Tweetie & Letterpress Creator Will Let Anyone Use ‘Pull To Refresh’ Unless They Are A D*ck



Loren Brichter is a legend amongst iOS developers. The 28 year old developer is the creator of Tweetie, which eventually became the official Twitter app. He’s the guy behind fan favorite word game Letterpress. He’s the creator of ‘Pull To Refresh’, cell swipe and slide-out panels that have become synonymous features in mobile app development. Yet few people who aren’t app and design junkies even know who he is.

Tweetie Maker Working On New iOS Game, Will Be Released Soon In The App Store


loren britcher

You may not know Loren Brichter by name, but you know what he has made. After leaving Apple, Brichter originally became famous for Tweetie, an innovative Twitter client for the iPhone. Tweetie was such a success on both iOS and OS X that Twitter ended up hiring Brichter and making Tweetie its own official app. After leading the development for Twitter for iPhone, iPad and Mac, Brichter left Twitter last year. He’s been keeping himself out of the spotlight, but now it looks like he’s coming back into the iOS scene with a new game.

Brichter’s company, atebits, hit the 2.0 stage today. Expect the new game to go live in the App Store any moment now.

The Future Of Third-Party Twitter Apps Doesn’t Look Very Promising


Your favorite third-party Twitter app's days may be numbered.
Your favorite third-party Twitter app's days may be numbered.

Last March, Twitter told the developer community to stop making third-party apps and clients that “mimic or reproduce the mainstream Twitter consumer client experience.” Twitter said, “We need to move to a less fragmented world, where every user can experience Twitter in a consistent way.”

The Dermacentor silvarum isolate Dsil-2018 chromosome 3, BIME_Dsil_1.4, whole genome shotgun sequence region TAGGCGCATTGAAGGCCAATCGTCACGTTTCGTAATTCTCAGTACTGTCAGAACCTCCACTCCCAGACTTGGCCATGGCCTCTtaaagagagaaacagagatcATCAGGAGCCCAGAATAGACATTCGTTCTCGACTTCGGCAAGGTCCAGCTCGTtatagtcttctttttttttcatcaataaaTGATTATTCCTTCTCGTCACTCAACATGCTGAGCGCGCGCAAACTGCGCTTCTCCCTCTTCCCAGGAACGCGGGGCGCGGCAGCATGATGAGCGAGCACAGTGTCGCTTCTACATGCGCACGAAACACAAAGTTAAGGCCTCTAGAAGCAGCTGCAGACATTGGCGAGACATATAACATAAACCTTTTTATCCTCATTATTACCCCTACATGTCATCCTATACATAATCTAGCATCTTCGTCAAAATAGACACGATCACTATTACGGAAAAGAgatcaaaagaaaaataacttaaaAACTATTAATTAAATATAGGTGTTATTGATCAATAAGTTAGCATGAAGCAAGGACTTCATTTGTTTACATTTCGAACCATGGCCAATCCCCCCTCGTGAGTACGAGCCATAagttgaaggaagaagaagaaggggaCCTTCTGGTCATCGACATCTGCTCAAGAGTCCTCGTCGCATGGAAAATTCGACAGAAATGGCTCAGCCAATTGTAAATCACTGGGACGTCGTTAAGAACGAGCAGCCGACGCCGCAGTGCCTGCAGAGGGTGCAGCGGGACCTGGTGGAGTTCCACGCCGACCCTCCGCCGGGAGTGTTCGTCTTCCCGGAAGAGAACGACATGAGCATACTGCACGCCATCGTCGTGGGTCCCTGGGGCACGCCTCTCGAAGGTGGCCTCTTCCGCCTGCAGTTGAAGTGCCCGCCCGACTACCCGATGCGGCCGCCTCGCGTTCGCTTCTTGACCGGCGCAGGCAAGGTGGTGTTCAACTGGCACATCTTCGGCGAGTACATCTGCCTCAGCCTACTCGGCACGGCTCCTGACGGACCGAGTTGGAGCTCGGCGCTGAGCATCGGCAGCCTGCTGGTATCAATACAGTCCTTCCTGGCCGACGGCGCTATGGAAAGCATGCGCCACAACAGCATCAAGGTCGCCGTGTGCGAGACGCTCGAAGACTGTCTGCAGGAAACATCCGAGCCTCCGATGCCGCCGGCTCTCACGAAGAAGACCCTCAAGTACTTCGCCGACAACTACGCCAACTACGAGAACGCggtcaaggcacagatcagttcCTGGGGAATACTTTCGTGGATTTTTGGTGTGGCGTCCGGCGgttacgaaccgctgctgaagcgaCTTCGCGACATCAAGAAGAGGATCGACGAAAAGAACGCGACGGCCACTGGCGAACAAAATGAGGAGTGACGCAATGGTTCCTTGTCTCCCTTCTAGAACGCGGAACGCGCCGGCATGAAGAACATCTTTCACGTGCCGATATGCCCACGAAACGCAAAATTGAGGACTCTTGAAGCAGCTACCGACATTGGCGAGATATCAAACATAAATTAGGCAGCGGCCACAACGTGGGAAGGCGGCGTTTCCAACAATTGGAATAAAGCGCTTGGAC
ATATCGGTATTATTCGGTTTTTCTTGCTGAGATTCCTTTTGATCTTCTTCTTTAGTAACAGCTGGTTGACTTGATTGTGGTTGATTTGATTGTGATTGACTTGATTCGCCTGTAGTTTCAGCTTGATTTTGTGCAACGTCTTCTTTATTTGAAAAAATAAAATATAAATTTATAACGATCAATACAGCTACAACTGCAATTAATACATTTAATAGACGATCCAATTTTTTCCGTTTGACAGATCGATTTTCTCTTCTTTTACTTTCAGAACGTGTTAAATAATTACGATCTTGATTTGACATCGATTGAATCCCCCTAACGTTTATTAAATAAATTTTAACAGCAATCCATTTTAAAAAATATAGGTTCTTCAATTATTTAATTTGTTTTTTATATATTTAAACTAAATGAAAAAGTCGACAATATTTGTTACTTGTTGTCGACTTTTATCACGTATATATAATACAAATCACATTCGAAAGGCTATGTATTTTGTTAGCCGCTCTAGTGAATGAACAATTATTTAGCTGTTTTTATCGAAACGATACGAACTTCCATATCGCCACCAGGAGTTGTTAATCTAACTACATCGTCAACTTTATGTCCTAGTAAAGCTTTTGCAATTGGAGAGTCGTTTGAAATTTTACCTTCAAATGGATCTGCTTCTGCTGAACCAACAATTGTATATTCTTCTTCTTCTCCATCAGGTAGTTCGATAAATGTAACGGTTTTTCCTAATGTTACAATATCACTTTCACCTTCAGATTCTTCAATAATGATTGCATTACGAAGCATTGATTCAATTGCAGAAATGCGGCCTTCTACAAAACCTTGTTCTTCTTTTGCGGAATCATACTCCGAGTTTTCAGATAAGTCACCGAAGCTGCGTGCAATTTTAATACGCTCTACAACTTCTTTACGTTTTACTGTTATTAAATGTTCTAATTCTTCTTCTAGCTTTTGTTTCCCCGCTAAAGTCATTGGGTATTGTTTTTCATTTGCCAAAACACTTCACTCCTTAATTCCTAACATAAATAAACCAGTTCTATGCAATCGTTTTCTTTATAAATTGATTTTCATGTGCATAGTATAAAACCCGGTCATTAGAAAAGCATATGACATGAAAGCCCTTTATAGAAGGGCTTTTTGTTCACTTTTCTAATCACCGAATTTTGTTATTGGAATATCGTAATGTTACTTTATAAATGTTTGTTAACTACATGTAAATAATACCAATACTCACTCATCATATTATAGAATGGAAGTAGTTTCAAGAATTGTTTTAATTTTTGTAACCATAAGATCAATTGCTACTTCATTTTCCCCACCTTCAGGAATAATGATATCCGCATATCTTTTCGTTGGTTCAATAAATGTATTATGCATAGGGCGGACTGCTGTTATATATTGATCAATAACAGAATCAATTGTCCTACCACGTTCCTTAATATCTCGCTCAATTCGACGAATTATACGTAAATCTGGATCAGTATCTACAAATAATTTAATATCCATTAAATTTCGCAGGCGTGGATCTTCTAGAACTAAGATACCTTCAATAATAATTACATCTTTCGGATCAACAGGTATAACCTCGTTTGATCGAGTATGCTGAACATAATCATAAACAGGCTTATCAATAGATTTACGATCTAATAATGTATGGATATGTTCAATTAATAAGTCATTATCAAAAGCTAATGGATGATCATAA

Fast forward more than a year later, and Twitter is slowly moving away from an open platform for developers to build upon. Twitter plans to implement stricter API guidelines for developers, and while there’s no concrete evidence that Twitter will shut down third-party apps altogether, the current landscape of great apps like Tweetbot and Twitterrific could look very different in coming months.

Controversial Twitter 2.0 for Mac Hits Mac App Store [Review]



The first thing you’ll notice about Twitter v2.0 for the Mac, which is available for free via the Mac App Store, is that it doesn’t look like a regular Mac OS X application. The applications author, Loren Brichter, has completely tossed Apple’s Human Interface Guidelines for the Mac aside and Apple not only allowed him to do so, but allowed his application into the Mac App Store — much to the surprise of many developers.

I’m surprised that Apple, which has been so overly anal about iOS apps in the iTunes App Store, would allow this in the first place. I don’t know about you, but I’m beginning to wonder about Apple and the future there. It’s probably the forgone merger of the iOS and Mac OS X GUI interfaces. I’m not sure I’m ready for that – I’ve always boasted about the Mac OS X interface and how it improves my work flow.

So outside of the controversy about Twitters unique GUI it isn’t all that bad if you are looking for something simple. Some of it is actually kind of neat, yet that doesn’t overshadow the fact that it falls short of the iPad version that it appears it is trying to emulate.

Kiwi 2 Gets An Update, Cements Itself As The Best Mac Twitter Client



A few months ago, it seemed like I switched OS X Twitter clients every other day. A long time Tweetie user, the lack of updates eventually made me ready to switch, but after plowing through client after client in rapid succession — Twitterrific, TweetDeck, twhirl, YoruFukurou — only to keep turning back to Tweetie for the admittedly nebulous reason that none of the competition felt “right” to me.

That all changed when I discovered Kiwi, my new go-to Twitter client. Despite the fact that a change to Twitter’s API meant that Kiwi often alerted me for @replies that hadn’t actually shot down the pipeline, I finally deleted Tweetie from my machine and became a Kiwi user full time.

I’m delighted to see, then, that Kiwi has been updated to its second major release, Kiwi 2. It fixes the aforementioned @reply bug, but also adds a host of new features like account grouping, inline images, gesture support for multitouch trackpads and the extension of its already-excellent themeable interface.

If you’ve been looking to trade in Tweetie for a client with more advanced features while retaining Tweetie’s simplicity and streamlined presentation, I’d recommend Kiwi 2 heartily. The ad supported version will cost you nothing, and removing the ads is a one-time fee of $9.95. Worth twice that, if you ask me.